—Personal Quotes—

"Movies are not watched. They are an encounter with a life's experience not your own."

"I'm well trained in the art of turning shit to gold."

"'My favorite movies are the ones inside my head."

3D Geek Alert: Stereo Future of Web Sites

Updated on September 9, 2012, 4:03 PM - Written by Tim Buttner


MarketSaw 3D

*Please note that it's best to view this in the most up to date version of your preferred web browser.

Originally posted on the 3D Blog MarketSaw, which Tim Buttner is a contrubuting writer for. Hey all, Tim here with a theoretical and factual look at the future of web technologies. I'm a self-taught web designer, and just this year made my first leaps into using HTML5 and CSS3, among a few other things. What I've learned is that these improved web technologies pave way for a future on the web that is more dynamic on all devices and computers. The new enhancements of HTML5 and CSS3 integrate z-space controls for web designers that can lead to a stereoscopic world wide web.

First, lets looks at what HTML5 and CSS3 does. For those unfamiliar with HTML (Hyper Text Markup Language) or CSS (Cascading Style Sheets), the simple definitions are as follows:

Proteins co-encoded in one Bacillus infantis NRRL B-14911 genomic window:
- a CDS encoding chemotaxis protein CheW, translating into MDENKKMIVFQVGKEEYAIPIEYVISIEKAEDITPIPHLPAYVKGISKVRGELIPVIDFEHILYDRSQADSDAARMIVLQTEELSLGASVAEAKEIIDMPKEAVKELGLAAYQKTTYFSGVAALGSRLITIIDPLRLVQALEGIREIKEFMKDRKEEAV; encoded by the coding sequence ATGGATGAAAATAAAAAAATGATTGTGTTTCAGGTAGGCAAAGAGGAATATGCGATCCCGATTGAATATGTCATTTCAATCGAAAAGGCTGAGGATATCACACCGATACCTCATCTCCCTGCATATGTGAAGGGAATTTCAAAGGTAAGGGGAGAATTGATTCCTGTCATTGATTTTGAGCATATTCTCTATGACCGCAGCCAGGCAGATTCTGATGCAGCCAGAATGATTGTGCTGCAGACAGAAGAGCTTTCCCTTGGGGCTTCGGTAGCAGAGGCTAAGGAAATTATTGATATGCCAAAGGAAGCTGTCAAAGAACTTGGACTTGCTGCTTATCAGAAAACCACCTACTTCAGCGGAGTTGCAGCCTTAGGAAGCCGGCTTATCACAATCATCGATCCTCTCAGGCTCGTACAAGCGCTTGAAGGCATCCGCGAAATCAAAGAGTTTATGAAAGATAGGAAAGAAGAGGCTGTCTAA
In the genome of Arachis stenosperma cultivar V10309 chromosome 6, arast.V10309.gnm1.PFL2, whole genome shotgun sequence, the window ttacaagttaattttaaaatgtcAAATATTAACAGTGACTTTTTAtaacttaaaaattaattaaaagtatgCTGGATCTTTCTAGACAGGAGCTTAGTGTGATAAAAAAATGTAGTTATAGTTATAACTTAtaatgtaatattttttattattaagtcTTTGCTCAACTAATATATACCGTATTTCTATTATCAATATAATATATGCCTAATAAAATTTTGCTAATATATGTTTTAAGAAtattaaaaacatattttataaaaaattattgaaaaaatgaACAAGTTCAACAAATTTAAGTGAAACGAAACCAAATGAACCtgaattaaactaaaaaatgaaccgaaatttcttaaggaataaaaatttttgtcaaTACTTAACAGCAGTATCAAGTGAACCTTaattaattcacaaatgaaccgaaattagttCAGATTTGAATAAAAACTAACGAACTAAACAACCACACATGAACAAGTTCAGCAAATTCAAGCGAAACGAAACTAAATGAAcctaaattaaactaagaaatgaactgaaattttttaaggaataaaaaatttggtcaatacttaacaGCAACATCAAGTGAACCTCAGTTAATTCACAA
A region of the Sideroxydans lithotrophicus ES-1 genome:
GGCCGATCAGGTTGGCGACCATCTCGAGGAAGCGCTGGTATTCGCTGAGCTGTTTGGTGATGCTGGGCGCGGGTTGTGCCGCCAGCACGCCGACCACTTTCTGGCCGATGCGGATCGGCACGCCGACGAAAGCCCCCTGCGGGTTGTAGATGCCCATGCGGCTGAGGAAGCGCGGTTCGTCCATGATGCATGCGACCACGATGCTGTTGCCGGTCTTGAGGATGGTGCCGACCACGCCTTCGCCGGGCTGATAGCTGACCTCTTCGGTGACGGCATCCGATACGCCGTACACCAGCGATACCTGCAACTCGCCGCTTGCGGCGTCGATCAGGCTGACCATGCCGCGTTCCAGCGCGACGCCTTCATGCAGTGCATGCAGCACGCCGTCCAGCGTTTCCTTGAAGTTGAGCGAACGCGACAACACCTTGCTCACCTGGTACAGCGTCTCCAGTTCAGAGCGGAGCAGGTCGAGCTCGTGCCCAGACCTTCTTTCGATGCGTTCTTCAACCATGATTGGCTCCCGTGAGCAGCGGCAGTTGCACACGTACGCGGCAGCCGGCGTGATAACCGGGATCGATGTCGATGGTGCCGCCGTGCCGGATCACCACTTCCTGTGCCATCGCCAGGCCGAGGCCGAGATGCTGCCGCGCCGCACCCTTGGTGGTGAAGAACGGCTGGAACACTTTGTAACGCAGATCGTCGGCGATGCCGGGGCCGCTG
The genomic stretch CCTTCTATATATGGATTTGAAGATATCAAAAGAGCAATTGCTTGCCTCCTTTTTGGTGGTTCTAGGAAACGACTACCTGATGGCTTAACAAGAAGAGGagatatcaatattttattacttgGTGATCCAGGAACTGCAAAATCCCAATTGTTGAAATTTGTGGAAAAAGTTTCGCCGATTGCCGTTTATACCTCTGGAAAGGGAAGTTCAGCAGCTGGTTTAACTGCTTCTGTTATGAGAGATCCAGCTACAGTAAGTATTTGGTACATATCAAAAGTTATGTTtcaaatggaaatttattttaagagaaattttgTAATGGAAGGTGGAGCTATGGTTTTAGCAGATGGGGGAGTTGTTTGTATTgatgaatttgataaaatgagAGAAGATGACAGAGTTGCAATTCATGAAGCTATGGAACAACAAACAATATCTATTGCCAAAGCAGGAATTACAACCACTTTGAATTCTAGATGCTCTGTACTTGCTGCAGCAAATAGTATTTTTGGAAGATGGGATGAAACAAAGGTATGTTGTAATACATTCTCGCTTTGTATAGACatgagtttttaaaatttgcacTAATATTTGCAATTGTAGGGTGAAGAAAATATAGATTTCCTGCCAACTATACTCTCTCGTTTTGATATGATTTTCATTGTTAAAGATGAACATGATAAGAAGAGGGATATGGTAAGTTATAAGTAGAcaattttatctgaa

HTML: a language for describing web pages

CSS: define how to display (the look and formatting) HTML elements written in markup language.

To read further about them check out the Wikipedia pages for HTML and/or CSS. HTML5 and CSS3 are enhancements on these standard web tools. As you can gather the 5 in HTML5 stands for the Fifth Revision of HTML, and the 3 in CSS3 stands for the Third Revision of CSS.

With HTML5 the need for Flash Video is no longer necessary, and video can be embedded seamlessly. This also means that mobile devices and computers both can display the video natively. HTML5 video can be customized with CSS3 to display controls designed specifically for that website, or to drop a reflection of that video below it. Major video sharing websites like Vimeo or YouTube now display their videos in HTML5 and allow users to embed those videos by providing the HTML5 code. YouTube is now able to provide stereoscopic videos with their Stereo HTML5 Video Player. Thus stereo 3D video is no problem on the web now. All that's needed is a 3D capably display.